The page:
July 30, 2017 – Snipping and Spraying

Mr. Bonsai is back

Regular listeners know that Dan Kosta has appeared many times on The Mike Nowak Show. He is a horticulturist who works for Vern Goers Greenhouse in Hinsdale, Illinois, and his job there is lot like his job on this radio show–to talk about gardening and answer questions.

He wrote to me recently about the things he’s seeing this year–Viburnum leaf beetle, rose sawfly, nipple galls, and the ever popular Japanese beetles. Lots of  die back on trees and shrubs from winter damage. Spruce needle cast and Diplodia tip blight are taking out trees. Boxwood blight is coming too. Sounds like a lot of fun stuff, eh?

And he loves it when folks ask him questions like why their red, yellow and purple pepper plants are producing only green ones. I’m not even going to tell you the answer to that question because we’re going to talk about it on the show.

But the main reason Dan is with us is to promote the Prairie State Bonsai Society and their annual show, which is part of the Destination Asia Festival at the Morton Arboretum. There are experts and workshops to help you learn about the art, and bonsai and accessories for sale. Last year, I stopped by and actually won a bonsai in a raffle. Dan has had it for safekeeping for the past year (he is “The Snipologist,” you know)…and now I want it back! Unfortunately, I will have to go out to his place, since he’s not actually in the studio today. That’s show biz.


To spray or not to spray mosquitoes…that’s still a question

As you watch the flood waters in northern Illinois subside, you probably don’t want to know that there are more than 60 species of mosquitoes in this state. And it’s cold comfort to know that only four of those species will bite humans. Those species are fondly called “nuisance mosquitoes” and they’re the reason we have areas called mosquito abatement districts.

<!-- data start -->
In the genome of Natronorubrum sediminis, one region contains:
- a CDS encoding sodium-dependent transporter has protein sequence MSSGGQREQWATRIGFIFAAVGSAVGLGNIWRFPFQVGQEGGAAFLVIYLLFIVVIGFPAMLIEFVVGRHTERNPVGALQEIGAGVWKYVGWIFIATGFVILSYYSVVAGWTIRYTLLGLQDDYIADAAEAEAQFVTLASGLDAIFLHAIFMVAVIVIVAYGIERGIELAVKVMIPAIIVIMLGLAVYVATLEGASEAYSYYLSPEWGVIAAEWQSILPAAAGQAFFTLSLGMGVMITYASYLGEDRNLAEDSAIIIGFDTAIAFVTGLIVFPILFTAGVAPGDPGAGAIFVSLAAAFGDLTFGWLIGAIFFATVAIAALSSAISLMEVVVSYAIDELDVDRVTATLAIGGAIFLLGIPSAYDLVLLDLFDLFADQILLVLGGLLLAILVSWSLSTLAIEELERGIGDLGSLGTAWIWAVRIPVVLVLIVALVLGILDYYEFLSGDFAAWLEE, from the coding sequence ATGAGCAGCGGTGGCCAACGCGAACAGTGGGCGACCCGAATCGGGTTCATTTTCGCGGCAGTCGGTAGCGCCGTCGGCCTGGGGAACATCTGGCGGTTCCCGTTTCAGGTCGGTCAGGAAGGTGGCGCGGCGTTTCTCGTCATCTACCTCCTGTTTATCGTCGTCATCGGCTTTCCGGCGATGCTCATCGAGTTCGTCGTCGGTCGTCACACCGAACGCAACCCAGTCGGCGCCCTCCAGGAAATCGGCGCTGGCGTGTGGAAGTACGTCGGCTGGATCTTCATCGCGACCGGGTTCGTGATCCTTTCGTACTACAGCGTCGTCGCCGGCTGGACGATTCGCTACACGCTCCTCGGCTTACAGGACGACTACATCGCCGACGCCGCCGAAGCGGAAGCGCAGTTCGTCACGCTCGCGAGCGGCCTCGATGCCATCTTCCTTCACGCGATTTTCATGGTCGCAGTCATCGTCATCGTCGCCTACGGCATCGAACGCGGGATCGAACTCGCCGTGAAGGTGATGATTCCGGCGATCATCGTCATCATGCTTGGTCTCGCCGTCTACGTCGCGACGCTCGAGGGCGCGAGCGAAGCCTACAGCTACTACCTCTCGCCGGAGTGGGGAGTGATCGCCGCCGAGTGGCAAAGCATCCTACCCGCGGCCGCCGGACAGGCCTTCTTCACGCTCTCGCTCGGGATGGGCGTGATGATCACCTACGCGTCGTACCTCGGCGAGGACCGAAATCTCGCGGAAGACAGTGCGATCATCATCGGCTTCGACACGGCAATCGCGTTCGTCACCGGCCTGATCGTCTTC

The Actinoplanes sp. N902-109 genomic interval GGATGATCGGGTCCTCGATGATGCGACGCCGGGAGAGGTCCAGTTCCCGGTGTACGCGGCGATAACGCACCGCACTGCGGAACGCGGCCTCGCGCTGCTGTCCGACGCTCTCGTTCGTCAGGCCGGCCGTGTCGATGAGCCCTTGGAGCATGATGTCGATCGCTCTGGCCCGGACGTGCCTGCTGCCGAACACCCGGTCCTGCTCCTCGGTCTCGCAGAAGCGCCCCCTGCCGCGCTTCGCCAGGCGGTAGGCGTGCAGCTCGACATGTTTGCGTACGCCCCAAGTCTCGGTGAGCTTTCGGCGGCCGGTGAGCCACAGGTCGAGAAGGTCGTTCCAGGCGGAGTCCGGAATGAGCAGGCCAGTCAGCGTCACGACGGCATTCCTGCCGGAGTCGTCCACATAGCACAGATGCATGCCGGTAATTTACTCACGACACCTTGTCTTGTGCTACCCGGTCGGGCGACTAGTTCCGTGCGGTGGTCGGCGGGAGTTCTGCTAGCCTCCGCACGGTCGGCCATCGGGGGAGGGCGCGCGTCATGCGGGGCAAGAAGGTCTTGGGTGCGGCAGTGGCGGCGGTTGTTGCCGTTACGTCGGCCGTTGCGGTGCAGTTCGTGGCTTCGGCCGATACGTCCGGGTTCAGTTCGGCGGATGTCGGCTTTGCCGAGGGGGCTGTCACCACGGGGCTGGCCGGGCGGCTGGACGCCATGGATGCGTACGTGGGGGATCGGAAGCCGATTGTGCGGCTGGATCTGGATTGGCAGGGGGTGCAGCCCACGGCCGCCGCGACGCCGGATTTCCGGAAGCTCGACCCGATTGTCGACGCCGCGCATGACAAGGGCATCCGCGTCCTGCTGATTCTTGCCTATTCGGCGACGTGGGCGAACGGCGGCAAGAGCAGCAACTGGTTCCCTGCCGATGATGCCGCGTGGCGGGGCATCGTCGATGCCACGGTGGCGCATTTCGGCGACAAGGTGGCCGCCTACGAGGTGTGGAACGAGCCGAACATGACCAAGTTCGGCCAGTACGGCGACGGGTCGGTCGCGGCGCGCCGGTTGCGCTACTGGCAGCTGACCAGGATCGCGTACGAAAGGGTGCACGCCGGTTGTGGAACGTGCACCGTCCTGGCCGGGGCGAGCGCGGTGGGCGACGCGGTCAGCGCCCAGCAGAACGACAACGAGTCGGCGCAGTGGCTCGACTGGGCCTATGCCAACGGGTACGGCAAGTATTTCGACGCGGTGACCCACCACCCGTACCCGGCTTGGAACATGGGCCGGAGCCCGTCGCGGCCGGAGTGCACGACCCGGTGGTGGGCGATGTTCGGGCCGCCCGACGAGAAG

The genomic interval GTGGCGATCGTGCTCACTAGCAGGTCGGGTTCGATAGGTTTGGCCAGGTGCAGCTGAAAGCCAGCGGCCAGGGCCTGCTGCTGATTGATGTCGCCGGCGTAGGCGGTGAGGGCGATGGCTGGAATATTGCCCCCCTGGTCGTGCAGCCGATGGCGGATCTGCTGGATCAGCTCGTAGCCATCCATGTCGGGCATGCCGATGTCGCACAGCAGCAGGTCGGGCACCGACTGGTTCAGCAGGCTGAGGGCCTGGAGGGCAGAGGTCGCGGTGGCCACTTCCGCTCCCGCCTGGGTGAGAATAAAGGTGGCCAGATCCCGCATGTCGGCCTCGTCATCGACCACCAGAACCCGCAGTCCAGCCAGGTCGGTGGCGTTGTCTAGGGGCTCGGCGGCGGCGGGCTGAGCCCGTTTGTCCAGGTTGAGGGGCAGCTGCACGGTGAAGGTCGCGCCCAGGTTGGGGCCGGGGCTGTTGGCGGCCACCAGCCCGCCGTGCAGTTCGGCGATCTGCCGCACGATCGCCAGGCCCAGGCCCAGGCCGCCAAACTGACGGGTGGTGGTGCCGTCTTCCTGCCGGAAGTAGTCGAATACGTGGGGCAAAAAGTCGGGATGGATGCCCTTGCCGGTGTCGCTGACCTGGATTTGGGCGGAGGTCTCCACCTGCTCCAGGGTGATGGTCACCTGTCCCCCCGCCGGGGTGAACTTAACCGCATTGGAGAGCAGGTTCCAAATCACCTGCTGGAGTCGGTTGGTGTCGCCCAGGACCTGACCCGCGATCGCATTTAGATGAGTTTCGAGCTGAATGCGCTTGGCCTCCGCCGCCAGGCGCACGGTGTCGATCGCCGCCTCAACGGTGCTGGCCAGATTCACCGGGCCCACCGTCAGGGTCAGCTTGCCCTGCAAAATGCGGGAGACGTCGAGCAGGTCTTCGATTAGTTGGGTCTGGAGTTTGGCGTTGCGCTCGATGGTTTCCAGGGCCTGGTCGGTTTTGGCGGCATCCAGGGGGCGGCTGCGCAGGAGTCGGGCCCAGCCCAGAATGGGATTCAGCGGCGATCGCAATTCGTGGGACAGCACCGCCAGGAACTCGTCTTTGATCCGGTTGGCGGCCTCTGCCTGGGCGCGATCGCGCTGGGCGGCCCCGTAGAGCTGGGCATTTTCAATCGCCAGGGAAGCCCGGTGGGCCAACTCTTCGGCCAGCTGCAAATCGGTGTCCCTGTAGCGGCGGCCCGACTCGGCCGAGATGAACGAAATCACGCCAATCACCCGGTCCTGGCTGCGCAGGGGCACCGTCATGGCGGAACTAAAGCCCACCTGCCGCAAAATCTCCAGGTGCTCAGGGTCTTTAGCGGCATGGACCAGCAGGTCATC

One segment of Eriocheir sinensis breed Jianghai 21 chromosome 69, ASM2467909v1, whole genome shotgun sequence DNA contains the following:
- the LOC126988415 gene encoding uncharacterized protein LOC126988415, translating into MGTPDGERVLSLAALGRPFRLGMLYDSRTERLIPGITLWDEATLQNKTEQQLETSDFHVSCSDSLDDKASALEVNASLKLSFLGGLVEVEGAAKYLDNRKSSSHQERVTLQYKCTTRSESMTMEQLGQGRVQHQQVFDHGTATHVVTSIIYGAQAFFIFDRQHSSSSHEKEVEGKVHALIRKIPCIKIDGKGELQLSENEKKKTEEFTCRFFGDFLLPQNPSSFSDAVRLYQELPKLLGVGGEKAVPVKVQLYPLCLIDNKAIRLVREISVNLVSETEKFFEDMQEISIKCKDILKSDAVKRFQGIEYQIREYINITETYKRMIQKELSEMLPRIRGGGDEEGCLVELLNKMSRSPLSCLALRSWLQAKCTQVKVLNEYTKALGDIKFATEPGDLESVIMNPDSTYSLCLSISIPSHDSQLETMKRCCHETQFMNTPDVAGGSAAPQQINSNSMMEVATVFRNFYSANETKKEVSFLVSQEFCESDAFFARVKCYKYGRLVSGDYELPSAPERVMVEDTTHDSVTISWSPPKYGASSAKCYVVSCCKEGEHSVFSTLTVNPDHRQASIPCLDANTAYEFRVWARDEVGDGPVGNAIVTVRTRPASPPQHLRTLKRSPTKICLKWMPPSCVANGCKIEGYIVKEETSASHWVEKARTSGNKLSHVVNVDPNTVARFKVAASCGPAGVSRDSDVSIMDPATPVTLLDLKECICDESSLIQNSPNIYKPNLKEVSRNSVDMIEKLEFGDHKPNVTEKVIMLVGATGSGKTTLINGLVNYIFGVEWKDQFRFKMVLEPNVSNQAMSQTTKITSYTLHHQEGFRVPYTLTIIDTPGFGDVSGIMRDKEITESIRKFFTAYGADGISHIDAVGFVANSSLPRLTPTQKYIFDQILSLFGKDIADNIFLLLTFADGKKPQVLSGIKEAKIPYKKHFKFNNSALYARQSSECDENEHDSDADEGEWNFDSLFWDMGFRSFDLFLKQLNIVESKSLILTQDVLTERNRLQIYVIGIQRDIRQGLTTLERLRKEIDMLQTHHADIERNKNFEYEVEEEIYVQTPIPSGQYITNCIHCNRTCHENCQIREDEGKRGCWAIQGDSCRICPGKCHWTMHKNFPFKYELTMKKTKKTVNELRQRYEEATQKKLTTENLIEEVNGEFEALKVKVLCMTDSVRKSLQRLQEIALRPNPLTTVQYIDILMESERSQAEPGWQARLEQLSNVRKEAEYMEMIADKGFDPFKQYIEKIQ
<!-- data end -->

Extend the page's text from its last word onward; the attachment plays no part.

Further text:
In Illinois, the Mosquito Abatement District Act was passed in 1927–a full 90 years ago–and today it is sometimes a source of controversy. Some people argue that they aren’t necessary at all, and others wonder if they are a way for citizens to be taxed more than once for the same services.

But the fear of disease is always strong in society. In 1927, the concern was for malaria. In 2017, it is about West Nile Virus and, to a lesser extent, Zika Virus. In fact, the first Illinois case of West Nile Virus was recently reported, and, right on schedule, an announcement about scheduled spraying by the North Shore Mosquito Abatement District went up.

It also went down, when Peggy Malecki, who lives in that region, received a notice from the NSMAD that read

UPDATED INFORMATION – CANCELLED – Adult Mosquito Control Operations – Thursday, July 27, 2017 – Glenview, Northfield, Wilmette and Winnetka

Due to wind speeds that exceeded the parameters for effective control, The North Shore Mosquito Abatement District cancelled targeted adult mosquito control operations that were scheduled in portions of Glenview, Northfield, Wilmette and Winnetka on Thursday, July 27, 2017, between the hours of 8:00 PM and 2:00 AM.

And that leads into a big question about controlling mosquitoes: how effective is spraying?

That’s a question I examined on this very show some four years ago. At that time, Ruth Kerzee had just become executive director of the Midwest Pesticide Action Center, and she appeared on The Mike Nowak Show to talk about the efficacy of various types of mosquito control.

One thing that hasn’t changed in four years is this message from MPAC:

According to the U.S. Centers for Disease Control and Prevention, and the American Mosquito Control Association, the airborne spraying of pesticides, commonly called mosquito ‘fogging’, to kill adult mosquitoes is the least effective method to control mosquito populations. Fogging usually consists of spraying or fogging pesticides from the back of a truck or plane.